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The Meiji Mura Museum

Inuyama Trip Day 2

For the second day of our Inuyama trip we hadn't planned anything special, so we decided to just pick up some local sightseeing leaflets and see what the options were.

One place that caught our eyes was the Meiji Mura (Meiji Era Village), a park out in the hills that had collected historical Meiji Era (1868-1912) buildings from all over Japan and reconstructed them in one park.

We didn't have any great expectations for this place, but it turned out to be a huge park with a very impressive collection that took all day to look at. This first vista that greeted us might give you some idea of this place.

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The building on the right, behind the pond, is an original Frank Lloyd Wright hotel and as tempting as that was to see, we stopped off at this smaller old photographer's store first.

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One thing we soon noticed was how open and hands on everything was here, you could pick things up and look at them, sit on the furniture (except for a few cases) and generally really interact with everything. I even got to try a neck brace that would hold you in place long enough for an old glass plate photo.

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One interesting point from this building was its connection with this guy.

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Major Theodore Von Lerch was, although the English notes refer to him as Austrian, actually born in Slovakia. So here's something for my Slovak friends to be proud of, this is the guy who actually introduced skiing to Japan.

Next up was the Frank Lloyd Wright hotel, or rather the lobby of the hotel - as that is all that's preserved here. The original Imperial hotel stood in Tokyo between 1923 and 1967 (the Meiji Mura Museum opened a year later in 1968).

I knew the Frank Lloyd's name and reputation but had never (knowingly) seen any of his works before. I have to admit it was impressive, and we both commented on how the complex decoration reminded us of ancient South American designs (I read later that Mexican designs influenced him, though he never admitted it).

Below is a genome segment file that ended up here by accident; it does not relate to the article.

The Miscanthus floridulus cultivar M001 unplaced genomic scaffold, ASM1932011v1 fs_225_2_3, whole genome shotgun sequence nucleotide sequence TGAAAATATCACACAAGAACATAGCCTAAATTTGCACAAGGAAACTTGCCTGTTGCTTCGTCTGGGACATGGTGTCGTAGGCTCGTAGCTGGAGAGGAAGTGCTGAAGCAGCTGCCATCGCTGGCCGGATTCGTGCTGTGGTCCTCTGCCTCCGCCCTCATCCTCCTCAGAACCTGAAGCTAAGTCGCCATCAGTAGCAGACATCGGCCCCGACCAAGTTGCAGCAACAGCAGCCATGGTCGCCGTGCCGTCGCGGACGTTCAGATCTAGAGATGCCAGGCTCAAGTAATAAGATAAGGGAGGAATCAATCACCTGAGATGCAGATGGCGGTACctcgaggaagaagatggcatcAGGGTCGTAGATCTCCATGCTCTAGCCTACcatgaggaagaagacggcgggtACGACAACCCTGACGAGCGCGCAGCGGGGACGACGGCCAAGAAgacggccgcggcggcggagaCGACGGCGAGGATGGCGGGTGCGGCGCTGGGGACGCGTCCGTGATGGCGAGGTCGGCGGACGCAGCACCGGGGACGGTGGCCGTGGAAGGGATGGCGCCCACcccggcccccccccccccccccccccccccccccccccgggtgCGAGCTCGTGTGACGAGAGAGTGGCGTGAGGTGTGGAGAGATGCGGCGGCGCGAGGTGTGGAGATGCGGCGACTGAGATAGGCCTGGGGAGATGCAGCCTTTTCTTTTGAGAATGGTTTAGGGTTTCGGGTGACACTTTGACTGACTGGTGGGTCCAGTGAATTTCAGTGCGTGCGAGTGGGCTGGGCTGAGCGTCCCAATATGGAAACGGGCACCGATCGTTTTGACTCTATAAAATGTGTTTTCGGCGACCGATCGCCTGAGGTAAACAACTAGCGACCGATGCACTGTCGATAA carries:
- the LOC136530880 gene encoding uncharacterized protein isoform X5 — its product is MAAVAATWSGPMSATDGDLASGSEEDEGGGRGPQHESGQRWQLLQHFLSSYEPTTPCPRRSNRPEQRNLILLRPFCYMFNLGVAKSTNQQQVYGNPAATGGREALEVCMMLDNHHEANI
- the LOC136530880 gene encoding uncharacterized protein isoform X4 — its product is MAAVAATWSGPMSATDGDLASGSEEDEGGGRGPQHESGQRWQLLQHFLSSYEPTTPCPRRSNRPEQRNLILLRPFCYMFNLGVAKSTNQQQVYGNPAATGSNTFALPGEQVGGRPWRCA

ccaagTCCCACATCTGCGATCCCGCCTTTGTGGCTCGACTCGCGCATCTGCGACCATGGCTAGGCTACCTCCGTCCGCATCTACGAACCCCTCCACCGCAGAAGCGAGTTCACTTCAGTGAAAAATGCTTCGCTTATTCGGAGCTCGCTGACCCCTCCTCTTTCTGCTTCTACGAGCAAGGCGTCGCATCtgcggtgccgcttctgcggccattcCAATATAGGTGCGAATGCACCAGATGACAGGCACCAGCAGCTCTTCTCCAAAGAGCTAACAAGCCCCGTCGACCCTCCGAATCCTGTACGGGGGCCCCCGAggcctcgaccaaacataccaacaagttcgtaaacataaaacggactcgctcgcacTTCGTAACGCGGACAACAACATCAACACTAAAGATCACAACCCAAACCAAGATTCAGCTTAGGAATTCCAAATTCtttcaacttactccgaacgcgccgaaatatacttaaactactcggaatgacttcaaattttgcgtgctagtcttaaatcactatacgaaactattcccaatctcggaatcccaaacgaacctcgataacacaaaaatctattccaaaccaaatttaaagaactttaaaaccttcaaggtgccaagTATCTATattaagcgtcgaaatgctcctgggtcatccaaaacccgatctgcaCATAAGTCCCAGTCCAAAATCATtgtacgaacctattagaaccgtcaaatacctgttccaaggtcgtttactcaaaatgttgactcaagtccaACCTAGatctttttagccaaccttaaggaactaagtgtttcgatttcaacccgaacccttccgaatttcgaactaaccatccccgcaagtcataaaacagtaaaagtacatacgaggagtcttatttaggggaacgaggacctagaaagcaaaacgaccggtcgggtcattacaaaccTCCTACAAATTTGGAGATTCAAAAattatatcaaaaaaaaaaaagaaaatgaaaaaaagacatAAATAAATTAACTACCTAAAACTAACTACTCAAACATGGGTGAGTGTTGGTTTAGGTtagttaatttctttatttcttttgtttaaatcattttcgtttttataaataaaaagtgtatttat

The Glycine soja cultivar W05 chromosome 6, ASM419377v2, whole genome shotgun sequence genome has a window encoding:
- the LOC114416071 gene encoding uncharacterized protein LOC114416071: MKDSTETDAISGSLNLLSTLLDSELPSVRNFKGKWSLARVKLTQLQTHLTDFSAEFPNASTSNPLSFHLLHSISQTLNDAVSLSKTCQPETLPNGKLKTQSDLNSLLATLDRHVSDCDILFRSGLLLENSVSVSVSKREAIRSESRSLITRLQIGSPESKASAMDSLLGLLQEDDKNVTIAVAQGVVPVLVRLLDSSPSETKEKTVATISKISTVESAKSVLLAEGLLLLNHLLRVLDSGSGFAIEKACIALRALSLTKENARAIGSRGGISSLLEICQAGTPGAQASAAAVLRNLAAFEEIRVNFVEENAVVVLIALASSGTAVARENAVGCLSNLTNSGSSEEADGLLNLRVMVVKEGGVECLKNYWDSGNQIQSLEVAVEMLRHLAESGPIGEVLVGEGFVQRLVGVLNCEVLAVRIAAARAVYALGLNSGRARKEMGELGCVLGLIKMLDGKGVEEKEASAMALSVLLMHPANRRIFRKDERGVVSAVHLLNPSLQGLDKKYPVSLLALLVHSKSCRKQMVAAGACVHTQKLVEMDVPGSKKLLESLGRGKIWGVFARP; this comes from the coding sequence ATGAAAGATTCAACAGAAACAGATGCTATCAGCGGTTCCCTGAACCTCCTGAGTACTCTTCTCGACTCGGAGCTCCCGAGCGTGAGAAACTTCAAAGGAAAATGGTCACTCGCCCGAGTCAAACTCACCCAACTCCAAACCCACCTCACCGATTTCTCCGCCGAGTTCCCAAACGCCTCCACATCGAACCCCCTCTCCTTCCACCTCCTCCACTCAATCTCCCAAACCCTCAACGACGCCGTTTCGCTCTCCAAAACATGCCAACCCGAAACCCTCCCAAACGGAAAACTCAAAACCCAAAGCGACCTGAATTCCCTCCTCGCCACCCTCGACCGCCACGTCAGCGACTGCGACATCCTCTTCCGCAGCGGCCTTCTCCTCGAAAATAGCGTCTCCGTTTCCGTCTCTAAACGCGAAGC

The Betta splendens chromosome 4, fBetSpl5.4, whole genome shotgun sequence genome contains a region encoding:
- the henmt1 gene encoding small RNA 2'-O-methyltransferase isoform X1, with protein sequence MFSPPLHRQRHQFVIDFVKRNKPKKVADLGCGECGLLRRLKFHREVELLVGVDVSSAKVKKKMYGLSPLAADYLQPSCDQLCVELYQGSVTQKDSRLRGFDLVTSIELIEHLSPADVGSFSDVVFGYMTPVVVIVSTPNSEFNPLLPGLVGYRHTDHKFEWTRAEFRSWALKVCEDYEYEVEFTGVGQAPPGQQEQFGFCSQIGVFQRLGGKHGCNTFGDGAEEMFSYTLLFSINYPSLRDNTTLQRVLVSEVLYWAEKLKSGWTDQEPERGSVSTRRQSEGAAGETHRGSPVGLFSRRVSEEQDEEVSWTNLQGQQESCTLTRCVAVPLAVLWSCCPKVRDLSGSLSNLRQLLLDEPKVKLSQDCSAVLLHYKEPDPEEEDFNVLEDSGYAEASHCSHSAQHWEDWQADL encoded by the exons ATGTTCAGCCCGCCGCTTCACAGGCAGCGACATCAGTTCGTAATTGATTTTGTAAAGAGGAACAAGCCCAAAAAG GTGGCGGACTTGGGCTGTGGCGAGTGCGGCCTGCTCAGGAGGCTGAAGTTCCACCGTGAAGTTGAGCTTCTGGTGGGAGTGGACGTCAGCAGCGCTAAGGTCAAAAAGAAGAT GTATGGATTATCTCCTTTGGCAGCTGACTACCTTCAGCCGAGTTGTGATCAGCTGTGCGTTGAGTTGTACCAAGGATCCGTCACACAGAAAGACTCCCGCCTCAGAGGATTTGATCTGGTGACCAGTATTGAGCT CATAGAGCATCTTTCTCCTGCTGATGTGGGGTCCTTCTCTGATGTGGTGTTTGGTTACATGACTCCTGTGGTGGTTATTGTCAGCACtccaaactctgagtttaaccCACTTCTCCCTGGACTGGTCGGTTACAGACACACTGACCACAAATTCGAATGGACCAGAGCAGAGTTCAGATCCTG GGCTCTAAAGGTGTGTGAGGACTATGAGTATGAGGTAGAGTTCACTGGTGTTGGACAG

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This biggest problem with blogging this place is that it is HUGE! Even though we arrived just after opening time, and were pretty much the last ones to leave, we still felt a bit rushed and had to skip a couple of buildings. So I'm not going to give too many details about each building, more of a brief over view.

In front of the hotel was a collection of 'justice' buildings, consisting of a court house and two jails from different periods.

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The last couple of shots there are from a Sake Brewery behind the jail.

Just down from the brewery was another significant piece from the collection, the St. Francis Xavier Cathedral (Kyoto, 1890).

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Opposite the Cathedral are the old Cabinet Library building from the Tokyo Imperial Palace and a grandiose bank foyer.

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It is certainly no mean feat that these buildings have been transported from all over Japan (and sometimes other countries) and been rebuilt here. It's even more remarkable that it all stemmed from one man's desire to save these building. Tanigughi Yoshiro was so disturbed to see the destruction of the Rokumeikan (which had become a symbol of Japan's Meiji era Westernisation) that he created a preservation foundation that resulted in the creation of the Meiji Mura Museum.

Tanigughi Yoshiro's co-founder and friend, Moto Tsuchikawa, was (vice- then) president of Meitetsu; a Nagoya based Railway Company. So it's no surprise that the museum also boasts a working steam railway, a couple of old rail bridges, a nice collection of industrial pieces and a train shed housing the Imperial carriages used by the Emperor.

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(These imperial trains were absolutely gorgeous inside, but with the light and reflections of the glass I couldn't get any worthwhile photos - sorry!)

Next up are a Kabuki theatre and another early Christian church. Though I was amused to note that the way the statue of Mary had been placed in a diamond crevice that she held more than a passing resemblance to some of the vaginal icons from the fertility shrine we'd seen the day before - maybe there had been a blending of Western and Eastern religious sentiments at work here.